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Owner-Implied Duties and Warranties – Not All the Important Terms are Written in the Contract
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This article is intended to inform the reader of general legal principles applicable to the subject area. It is not intended to provide legal advice regarding specific problems or circumstances. Readers should consult with competent counsel with regard to specific situations.

By David H. Bowser, Attorney

This article originally appeared in the September 24, 2018 edition of the Daily Journal of Commerce Oregon.

With construction cranes growing like tall weeds across the country as we bask in the glow of an economic boom, it is important for project owners to be aware of certain duties and warranties implied upon them under the law.  While the written contract with the general contractor will be the touchstone guiding the relationship, there are substantial and important duties imposed upon owners as a matter of law.  Even though they are not in the contract, these are real and important obligations for the owner to follow.  Failure to comply can result in significant liability or a loss of your rights.  While a complete discussion of all of the implied duties is beyond the limits imposed on this article, some of the most commonly asserted implied obligations are addressed below.

Implied Duty of Good Faith and Fair Dealing.  Implied into every contract, even construction contracts, is the implied duty of good faith and fair dealing.  This means that neither party shall do anything which will have the effect of destroying or injuring the right of the other party to receive the fruits of the contract.  It is a promise not to interfere with the other party receiving the benefit of the contract they negotiated.  While it cannot be used to change the written terms of the contract, it is a powerful tool when the contractor feels that the owner is not playing fair in granting them what has been promised under the contract.

Implied Warranty of Plans and Specifications.  In the traditional model, the owner supplies plans and specifications to the contractor.  When this occurs, the owner impliedly warrants that the plans and specifications are adequate, accurate, and complete, and if followed, an acceptable result will occur.  This is often referred to as the Spearin doctrine.  If any of this turns out to be untrue, the contractor is entitled to additional compensation and time.  This implied warranty will not protect a contractor if the error was patently obvious.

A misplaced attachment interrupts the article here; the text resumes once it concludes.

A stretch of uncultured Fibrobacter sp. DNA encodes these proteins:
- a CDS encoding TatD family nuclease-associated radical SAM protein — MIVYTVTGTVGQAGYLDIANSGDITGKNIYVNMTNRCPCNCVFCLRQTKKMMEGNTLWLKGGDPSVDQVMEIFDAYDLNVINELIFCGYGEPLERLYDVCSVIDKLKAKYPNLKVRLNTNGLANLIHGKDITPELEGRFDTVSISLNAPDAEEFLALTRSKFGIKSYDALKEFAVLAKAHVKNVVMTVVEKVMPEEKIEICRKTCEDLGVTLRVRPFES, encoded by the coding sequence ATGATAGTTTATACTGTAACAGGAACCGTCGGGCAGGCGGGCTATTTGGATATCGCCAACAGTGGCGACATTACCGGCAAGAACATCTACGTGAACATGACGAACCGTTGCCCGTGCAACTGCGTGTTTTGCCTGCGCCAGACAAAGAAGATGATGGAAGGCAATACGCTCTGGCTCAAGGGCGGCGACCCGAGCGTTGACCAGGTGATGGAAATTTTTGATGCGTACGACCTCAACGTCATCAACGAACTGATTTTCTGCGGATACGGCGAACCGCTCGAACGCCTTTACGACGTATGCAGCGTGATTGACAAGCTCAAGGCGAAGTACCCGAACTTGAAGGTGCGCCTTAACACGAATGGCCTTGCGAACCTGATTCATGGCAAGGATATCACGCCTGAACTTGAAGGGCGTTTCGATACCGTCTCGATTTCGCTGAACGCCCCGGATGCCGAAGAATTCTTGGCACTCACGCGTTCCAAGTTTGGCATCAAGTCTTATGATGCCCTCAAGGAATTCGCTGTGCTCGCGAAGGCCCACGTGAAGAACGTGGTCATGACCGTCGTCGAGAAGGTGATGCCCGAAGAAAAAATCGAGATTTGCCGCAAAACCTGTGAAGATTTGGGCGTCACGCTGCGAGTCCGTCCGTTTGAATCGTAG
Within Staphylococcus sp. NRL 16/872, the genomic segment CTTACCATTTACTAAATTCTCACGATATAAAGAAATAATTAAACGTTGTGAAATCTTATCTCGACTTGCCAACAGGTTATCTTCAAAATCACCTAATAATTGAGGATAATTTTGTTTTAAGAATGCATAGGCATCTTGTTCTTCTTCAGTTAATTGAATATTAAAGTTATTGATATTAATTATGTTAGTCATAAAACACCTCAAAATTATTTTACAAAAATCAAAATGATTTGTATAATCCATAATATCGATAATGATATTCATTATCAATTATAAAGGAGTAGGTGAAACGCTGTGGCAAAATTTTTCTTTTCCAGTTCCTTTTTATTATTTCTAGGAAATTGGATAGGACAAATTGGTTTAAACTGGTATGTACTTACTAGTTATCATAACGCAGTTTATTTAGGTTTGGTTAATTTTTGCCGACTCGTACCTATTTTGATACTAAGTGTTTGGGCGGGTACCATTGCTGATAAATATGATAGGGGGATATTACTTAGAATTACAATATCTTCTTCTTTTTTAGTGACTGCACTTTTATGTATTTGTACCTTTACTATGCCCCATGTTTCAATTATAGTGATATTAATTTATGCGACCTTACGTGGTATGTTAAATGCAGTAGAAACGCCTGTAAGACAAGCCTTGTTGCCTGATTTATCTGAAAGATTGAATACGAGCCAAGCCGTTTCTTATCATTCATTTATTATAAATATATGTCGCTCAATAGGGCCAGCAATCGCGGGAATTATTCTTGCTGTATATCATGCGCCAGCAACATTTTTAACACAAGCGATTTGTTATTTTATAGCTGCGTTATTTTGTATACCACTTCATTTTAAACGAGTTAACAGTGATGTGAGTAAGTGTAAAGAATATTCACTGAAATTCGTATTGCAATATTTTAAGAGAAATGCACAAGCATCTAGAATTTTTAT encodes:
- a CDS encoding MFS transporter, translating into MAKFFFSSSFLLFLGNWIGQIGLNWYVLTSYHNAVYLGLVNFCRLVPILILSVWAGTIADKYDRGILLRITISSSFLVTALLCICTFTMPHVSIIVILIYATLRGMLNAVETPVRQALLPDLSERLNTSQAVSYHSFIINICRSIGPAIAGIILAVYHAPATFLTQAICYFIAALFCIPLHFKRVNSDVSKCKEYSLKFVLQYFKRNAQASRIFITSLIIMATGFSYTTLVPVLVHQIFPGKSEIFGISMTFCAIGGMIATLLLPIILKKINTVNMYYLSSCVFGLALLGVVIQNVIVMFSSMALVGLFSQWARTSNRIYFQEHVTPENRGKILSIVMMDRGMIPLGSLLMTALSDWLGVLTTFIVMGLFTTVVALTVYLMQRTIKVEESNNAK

Implied Duty to Cooperate and Not Hinder.  There is an implied duty upon the owner to cooperate with the contractor and not to hinder performance.  This prevents the owner from interfering with the contractor’s means and methods or with its subcontractors.  It requires the owner not to create obstacles to performance and to remove such obstacles if it is within their power.  In general, owners should avoid interfering in the contractor’s planned progression of the work.

Implied Duty to Disclose Important Information.  An owner cannot withhold important information from the contractor.  There is an implied duty to disclose important information to the contractor regarding anything that the owner knows could directly or indirectly materially affect the costs or time required for the project.  A breach of this duty is commonly known as a superior knowledge claim.  It applies during bidding and during performance.

Implied Duty to Timely Review Contractor Submittals and Requests.  Contracts often require a contractor to tender submittals or to get a written change order before changing work.  Even if the contract is silent, there is implied obligation on the owner to act with reasonable promptness in reviewing and approving such requests.  Failure of the owner to act timely amounts to owner-caused delay for which the contractor is not liable and which may be the basis for additional compensation.

Implied Warranty of Adequate Time.  The owner often includes in a contract a date certain for completion or a specified number of days to complete the work.  There is an implied warranty that the contractor can actually complete the work in the given time as it is required to be reasonably possible.  This issue often arises when the project is late and is used as a defense against liquidated damages or actual damages for delay. 

Other well-known implied duties and warranties address owner supplying access, owner supplied materials being adequate, owner providing necessary items within their control, owner duty to timely inspect, and owner duty to coordinate multiple contractors. 

While the contract will always be the central document covering the relationship between an owner and general contractor, it is not a complete recitation of all duties placed on the owner or warranties made by the owner.  Implied duties and warranties are created by law and, by their very nature, arise from heavily litigated issues where ideas of fundamental fairness and reasonableness have caused courts to create and impose protections in favor of the contractor against the owner.  They are reasonable protections for the contractor.  A wise owner will be aware of and act in conformance with these implied obligations.  An owner who acts fairly and reasonably with its contractor will most likely never run afoul of such implied obligations.  As always, this is a general summary of the law in this regard and owners should work with a trusted construction lawyer when issues arise that cause the contractor to seek additional funds or time.  Failure to do so could result in you being accused of violating a duty you did not even know you had or warranty you did not even know you made.

David Bowser is a construction design professionals lawyer at Jordan Ramis PC.  Contact him at david.bowser@jordanramis.com or (503) 598-7070.